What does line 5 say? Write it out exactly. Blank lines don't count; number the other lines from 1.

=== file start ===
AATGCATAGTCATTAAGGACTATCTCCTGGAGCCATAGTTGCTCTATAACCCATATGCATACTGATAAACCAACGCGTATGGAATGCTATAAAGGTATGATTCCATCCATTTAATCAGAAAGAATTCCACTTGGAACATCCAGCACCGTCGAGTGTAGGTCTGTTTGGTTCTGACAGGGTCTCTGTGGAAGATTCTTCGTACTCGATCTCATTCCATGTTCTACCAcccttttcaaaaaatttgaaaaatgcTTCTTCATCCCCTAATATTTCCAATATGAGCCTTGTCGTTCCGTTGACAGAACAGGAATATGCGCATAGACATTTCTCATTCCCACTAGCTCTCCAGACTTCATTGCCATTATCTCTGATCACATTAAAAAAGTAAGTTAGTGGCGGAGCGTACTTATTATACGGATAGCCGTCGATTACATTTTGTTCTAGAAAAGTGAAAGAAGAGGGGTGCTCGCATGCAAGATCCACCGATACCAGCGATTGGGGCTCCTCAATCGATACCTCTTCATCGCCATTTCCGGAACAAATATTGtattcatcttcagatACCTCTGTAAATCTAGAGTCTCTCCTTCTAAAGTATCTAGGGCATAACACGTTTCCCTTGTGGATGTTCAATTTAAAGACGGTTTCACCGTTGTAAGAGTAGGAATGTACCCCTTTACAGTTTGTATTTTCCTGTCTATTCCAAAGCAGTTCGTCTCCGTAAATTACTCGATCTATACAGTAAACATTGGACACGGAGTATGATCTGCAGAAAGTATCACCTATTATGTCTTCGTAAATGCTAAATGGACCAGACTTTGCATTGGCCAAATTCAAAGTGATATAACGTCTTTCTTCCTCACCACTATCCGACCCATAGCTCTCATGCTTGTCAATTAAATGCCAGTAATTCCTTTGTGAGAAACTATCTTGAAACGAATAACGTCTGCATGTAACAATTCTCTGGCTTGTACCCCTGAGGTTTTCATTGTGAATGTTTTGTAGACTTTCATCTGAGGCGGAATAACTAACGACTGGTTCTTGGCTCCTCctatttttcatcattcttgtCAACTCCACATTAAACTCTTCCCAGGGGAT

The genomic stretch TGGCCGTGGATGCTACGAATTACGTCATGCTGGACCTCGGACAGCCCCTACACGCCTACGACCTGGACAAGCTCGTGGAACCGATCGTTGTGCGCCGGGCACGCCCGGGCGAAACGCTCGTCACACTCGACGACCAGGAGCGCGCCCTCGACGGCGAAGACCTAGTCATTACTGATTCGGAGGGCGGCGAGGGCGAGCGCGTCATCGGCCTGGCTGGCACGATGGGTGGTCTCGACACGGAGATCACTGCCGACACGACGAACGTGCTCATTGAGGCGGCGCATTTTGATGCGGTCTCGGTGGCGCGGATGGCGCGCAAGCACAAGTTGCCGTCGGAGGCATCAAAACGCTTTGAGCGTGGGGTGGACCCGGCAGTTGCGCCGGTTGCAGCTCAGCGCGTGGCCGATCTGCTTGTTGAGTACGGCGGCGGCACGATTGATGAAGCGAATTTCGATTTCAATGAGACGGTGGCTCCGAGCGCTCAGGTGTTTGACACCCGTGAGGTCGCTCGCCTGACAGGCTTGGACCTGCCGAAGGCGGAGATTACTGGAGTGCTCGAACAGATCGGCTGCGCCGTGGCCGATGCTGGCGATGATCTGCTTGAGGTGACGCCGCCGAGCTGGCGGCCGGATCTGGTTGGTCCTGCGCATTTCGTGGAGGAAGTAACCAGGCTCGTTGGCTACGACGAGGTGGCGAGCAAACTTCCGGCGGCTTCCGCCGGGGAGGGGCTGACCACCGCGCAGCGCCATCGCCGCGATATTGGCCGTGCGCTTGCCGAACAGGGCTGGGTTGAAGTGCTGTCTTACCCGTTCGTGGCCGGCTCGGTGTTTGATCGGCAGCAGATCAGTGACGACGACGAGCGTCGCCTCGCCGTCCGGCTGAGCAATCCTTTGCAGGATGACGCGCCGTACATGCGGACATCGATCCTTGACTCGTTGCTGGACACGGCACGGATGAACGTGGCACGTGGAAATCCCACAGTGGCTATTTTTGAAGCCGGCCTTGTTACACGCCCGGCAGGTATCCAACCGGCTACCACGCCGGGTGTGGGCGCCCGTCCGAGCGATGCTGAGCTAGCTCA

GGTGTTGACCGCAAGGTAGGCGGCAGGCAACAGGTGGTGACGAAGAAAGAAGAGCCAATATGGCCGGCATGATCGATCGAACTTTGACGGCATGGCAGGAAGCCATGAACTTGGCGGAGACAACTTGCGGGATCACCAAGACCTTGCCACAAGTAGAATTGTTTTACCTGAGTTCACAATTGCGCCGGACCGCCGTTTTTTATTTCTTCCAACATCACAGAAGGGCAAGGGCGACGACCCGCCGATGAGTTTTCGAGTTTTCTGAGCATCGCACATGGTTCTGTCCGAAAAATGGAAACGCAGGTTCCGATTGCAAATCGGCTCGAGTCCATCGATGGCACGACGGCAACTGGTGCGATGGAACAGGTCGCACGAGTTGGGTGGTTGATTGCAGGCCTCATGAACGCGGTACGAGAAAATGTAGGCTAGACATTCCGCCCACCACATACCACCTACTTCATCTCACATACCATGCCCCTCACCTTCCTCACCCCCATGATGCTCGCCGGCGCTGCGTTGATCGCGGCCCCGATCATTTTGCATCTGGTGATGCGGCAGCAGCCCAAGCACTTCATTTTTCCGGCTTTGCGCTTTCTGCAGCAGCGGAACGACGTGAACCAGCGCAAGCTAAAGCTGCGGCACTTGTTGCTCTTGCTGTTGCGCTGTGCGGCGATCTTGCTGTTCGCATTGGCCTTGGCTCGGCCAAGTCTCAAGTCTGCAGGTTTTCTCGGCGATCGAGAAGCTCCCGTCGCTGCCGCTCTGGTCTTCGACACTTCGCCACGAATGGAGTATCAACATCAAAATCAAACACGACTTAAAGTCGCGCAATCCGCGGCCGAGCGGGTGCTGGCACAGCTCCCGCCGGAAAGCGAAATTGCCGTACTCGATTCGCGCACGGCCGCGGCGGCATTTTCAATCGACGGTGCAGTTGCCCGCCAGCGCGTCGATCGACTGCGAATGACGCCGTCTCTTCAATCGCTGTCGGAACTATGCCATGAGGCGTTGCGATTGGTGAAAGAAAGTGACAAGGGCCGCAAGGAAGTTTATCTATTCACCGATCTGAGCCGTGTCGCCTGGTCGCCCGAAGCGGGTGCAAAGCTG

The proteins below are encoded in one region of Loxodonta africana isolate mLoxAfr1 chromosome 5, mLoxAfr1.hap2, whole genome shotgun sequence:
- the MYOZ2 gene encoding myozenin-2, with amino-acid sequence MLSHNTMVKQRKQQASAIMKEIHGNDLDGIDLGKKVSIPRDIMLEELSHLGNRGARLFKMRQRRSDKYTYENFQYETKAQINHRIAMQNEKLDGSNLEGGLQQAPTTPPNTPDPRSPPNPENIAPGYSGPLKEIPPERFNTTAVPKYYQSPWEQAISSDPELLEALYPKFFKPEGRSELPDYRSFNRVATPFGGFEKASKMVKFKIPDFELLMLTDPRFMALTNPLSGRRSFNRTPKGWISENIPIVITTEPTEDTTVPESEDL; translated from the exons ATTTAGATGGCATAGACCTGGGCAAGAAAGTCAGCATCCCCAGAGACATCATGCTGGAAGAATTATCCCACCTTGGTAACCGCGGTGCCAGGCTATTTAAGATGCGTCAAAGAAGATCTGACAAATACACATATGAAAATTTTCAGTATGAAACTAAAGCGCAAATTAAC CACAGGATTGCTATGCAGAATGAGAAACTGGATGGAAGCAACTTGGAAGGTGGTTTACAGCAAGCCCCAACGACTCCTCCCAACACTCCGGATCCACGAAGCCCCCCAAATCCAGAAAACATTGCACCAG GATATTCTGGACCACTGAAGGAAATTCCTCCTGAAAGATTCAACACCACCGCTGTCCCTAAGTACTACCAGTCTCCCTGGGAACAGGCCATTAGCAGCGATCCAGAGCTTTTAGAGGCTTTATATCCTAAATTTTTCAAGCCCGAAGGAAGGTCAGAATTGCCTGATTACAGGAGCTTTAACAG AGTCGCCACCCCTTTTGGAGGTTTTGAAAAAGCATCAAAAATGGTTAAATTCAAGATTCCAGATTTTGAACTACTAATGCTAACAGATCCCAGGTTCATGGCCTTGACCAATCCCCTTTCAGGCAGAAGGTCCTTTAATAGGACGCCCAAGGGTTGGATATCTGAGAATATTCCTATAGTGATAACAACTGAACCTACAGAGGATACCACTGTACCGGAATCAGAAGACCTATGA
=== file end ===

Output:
- the MYOZ2 gene encoding myozenin-2, with amino-acid sequence MLSHNTMVKQRKQQASAIMKEIHGNDLDGIDLGKKVSIPRDIMLEELSHLGNRGARLFKMRQRRSDKYTYENFQYETKAQINHRIAMQNEKLDGSNLEGGLQQAPTTPPNTPDPRSPPNPENIAPGYSGPLKEIPPERFNTTAVPKYYQSPWEQAISSDPELLEALYPKFFKPEGRSELPDYRSFNRVATPFGGFEKASKMVKFKIPDFELLMLTDPRFMALTNPLSGRRSFNRTPKGWISENIPIVITTEPTEDTTVPESEDL; translated from the exons ATTTAGATGGCATAGACCTGGGCAAGAAAGTCAGCATCCCCAGAGACATCATGCTGGAAGAATTATCCCACCTTGGTAACCGCGGTGCCAGGCTATTTAAGATGCGTCAAAGAAGATCTGACAAATACACATATGAAAATTTTCAGTATGAAACTAAAGCGCAAATTAAC CACAGGATTGCTATGCAGAATGAGAAACTGGATGGAAGCAACTTGGAAGGTGGTTTACAGCAAGCCCCAACGACTCCTCCCAACACTCCGGATCCACGAAGCCCCCCAAATCCAGAAAACATTGCACCAG GATATTCTGGACCACTGAAGGAAATTCCTCCTGAAAGATTCAACACCACCGCTGTCCCTAAGTACTACCAGTCTCCCTGGGAACAGGCCATTAGCAGCGATCCAGAGCTTTTAGAGGCTTTATATCCTAAATTTTTCAAGCCCGAAGGAAGGTCAGAATTGCCTGATTACAGGAGCTTTAACAG AGTCGCCACCCCTTTTGGAGGTTTTGAAAAAGCATCAAAAATGGTTAAATTCAAGATTCCAGATTTTGAACTACTAATGCTAACAGATCCCAGGTTCATGGCCTTGACCAATCCCCTTTCAGGCAGAAGGTCCTTTAATAGGACGCCCAAGGGTTGGATATCTGAGAATATTCCTATAGTGATAACAACTGAACCTACAGAGGATACCACTGTACCGGAATCAGAAGACCTATGA